Ginetta, a British marque so semi-obscure that you may have forgotten that people still race Ginettas all the time, announced its plan to add teams in the World Endurance Championship’s LMP1 privateer class starting in 2018. That’s good, because there’s only one entry in LMP1 privateer this year. Sad!
I say this with all of the nerdy love in my tiny endurance dork heart: no one cares about the LMP1 privateers, teams like ByKolles and Rebellion. Sometimes the winning LMP1 privateer team even stands to the side of the main hybrid LMP1 podium, like a weird footnote, except with people.
Technically, the likes of Porsche and Toyota run “LMP1-H,” with the “H” standing for “Hybrid,” but so few people care about non-hybrid LMP1s that the distinction is rarely made.
Last year, two teams ran this lower-budget LMP1 spec, with three cars. ByKolles’ LMP1 broke so often that the class often felt like Rebellion vs. The Other Rebellion. For 2017, only ByKolles is left in the class, as Rebellion moves down to LMP2.
Since LMP1 privateer cars aren’t the bleeding edge of technology, associated with a brand that fans often own (or aspire to own) themselves, or throwing down unbelievable track battles at every race, why should fans care? With so few fans following the class, why make a non-hybrid LMP1 at all?
With the lower LMP2 class of Le Mans prototypes moving to a more tightly controlled spec this year with a spec engine and only a few approved chassis manufacturers, the LMP1 privateer class finally has an opportunity to prove that it matters. Ginetta’s entry is a perfect example of why. They previously applied to be a chassis manufacturer for LMP2 this year, but were denied. Now they’ve decided to make an LMP1, which is great, because goodness knows LMP1 needs more non-hybrid cars.
If LMP1 privateer gets a solid group of participants like Ginetta who want more design freedom to show what their companies are capable of at Le Mans, that could be fun to watch. Hybrid LMP1s are still financially out of reach for many otherwise good teams—and we’ve seen manufacturers like Peugeot shy away from rejoining the WEC because of those mad top-class costs.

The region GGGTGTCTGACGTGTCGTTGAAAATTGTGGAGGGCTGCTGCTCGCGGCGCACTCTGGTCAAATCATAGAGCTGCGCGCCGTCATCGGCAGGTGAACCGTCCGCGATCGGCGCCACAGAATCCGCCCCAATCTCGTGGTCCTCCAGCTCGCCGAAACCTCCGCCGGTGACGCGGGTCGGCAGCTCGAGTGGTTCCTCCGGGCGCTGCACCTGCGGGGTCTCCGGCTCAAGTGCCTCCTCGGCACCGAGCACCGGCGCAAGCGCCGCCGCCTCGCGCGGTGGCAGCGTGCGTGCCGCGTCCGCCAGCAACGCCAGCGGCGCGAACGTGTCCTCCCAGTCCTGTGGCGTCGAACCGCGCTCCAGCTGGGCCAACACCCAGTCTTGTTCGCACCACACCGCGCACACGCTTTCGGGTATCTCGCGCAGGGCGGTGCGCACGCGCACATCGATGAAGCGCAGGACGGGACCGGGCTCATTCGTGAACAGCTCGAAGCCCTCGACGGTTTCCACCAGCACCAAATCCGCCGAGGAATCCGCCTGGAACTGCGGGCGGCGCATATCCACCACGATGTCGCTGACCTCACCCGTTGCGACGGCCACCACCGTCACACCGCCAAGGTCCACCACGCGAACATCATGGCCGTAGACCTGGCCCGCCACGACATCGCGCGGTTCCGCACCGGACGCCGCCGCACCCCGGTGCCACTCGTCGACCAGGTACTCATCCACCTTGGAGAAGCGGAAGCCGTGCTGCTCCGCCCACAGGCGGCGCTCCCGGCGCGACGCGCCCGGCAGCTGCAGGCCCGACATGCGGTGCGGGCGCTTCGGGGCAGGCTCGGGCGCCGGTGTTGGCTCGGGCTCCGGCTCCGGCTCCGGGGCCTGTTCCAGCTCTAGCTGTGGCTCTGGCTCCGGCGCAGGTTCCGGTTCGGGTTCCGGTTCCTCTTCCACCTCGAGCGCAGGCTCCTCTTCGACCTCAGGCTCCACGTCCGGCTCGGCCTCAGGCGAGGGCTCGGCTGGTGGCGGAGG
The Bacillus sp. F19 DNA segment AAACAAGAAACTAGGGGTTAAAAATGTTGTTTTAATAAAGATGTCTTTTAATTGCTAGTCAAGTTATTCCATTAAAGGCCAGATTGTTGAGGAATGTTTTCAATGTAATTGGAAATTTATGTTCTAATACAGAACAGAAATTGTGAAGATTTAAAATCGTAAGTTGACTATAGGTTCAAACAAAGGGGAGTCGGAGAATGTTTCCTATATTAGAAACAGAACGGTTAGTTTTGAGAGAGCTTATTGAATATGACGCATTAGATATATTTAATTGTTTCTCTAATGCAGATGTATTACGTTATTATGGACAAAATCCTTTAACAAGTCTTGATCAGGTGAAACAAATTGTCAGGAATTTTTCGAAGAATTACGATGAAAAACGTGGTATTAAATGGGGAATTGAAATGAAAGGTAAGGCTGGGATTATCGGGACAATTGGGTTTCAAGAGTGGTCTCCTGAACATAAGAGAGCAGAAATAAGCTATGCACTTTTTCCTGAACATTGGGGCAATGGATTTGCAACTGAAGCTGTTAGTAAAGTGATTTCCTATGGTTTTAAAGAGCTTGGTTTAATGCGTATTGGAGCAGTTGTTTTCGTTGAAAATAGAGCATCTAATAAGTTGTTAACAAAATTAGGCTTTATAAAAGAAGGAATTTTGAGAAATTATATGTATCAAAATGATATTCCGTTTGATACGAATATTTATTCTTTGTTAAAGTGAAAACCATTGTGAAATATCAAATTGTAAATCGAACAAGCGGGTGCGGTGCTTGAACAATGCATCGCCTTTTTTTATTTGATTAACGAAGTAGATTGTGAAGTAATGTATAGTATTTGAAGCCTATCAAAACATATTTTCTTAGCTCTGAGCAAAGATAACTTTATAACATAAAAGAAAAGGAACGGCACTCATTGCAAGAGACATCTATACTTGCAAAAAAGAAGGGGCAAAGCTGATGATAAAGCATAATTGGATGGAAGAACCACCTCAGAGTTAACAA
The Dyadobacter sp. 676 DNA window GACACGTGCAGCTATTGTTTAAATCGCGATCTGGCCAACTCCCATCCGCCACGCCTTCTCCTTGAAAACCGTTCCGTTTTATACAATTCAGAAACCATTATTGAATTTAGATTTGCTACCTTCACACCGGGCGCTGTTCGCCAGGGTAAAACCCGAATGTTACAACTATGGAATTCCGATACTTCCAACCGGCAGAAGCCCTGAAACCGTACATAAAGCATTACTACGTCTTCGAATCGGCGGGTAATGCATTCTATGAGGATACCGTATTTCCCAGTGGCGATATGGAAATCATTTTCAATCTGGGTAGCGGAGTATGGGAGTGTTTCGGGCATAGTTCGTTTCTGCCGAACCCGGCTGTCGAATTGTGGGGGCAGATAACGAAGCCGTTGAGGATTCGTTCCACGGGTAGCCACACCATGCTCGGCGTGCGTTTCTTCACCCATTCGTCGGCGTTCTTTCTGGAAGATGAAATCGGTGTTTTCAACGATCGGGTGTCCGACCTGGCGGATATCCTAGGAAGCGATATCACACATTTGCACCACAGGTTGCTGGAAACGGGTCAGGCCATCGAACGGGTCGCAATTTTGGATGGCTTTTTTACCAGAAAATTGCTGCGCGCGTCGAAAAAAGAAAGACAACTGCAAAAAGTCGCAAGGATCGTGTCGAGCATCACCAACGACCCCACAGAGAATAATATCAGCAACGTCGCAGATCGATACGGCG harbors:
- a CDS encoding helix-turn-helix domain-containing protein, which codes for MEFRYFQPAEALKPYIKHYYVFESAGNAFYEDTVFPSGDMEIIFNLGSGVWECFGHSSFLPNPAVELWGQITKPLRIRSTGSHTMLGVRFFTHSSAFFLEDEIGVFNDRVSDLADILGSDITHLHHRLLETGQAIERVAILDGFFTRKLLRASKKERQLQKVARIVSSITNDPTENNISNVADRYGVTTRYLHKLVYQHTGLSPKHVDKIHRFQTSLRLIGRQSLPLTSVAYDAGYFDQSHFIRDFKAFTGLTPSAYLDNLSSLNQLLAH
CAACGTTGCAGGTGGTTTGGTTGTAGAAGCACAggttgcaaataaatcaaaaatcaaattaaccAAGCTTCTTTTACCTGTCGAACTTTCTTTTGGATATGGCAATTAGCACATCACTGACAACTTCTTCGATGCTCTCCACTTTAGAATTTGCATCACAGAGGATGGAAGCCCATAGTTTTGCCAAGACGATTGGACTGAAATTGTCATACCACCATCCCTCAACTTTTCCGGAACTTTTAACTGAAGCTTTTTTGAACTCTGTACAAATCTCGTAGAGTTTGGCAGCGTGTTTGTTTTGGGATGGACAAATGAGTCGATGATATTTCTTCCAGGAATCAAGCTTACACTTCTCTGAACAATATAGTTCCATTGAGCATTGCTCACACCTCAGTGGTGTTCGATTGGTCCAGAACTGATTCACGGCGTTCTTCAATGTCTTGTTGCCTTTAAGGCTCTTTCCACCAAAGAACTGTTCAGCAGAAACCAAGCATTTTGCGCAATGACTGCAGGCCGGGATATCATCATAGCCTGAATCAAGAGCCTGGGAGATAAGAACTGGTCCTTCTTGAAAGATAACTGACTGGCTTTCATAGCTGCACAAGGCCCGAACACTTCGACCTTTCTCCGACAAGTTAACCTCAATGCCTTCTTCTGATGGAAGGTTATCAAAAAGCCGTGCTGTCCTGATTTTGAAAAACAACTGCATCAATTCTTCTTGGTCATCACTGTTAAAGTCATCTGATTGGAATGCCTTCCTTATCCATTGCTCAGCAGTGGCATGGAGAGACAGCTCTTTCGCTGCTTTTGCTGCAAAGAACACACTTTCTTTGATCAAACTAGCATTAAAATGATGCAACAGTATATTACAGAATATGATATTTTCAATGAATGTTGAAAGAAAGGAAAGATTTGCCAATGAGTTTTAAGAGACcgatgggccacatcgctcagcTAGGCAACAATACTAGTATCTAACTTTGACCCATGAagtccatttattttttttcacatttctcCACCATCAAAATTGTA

If a good group of LMP1 privateers throws down some good, close on-track battles, the class might—heaven forbid—justify its own existence. That’s how you get my attention away from which LMP1-H spaceship-on-wheels is leading this week: “Hey, these two drivers have been at each others’ fenders for the class lead for the past hour.”
Otherwise, maybe it’s time for the non-hybrid LMP1 cars to go away. It’s hard to see where this weird sub-class fits in when so few pay attention, and it’s kind of painful seeing the class flounder around with one team.
So far, three groups are aiming to enter LMP1 privateer cars in 2018, per Sportscar365: ByKolles, Ginetta, and a Dallara/BR Engineering/SMP Racing partnership. Ginetta has been a successful LMP3 chassis manufacturer for a while, among other things. BR Engineering’s previous big project, the LMP2-class BR 01, was the first Russian car to podium at Le Mans.
Like Ginetta, BR Engineering had also unsuccessfully applied to be an approved chassis constructor for LMP2 this year. And dang it, I’d like ByKolles to finally do well.
If these teams don’t suck, 2018 should be fun. Either way, it’s about time for the LMP1 privateers to prove they’re more than just rolling chicanes for the faster hybrid prototypes.
[Clarification: Ginetta won’t be running their own factory team per se, but rather, building and providing cars to customers, with potential partners in PRT Racing and ART Bratislava, per their announcement. This has been clarified above.]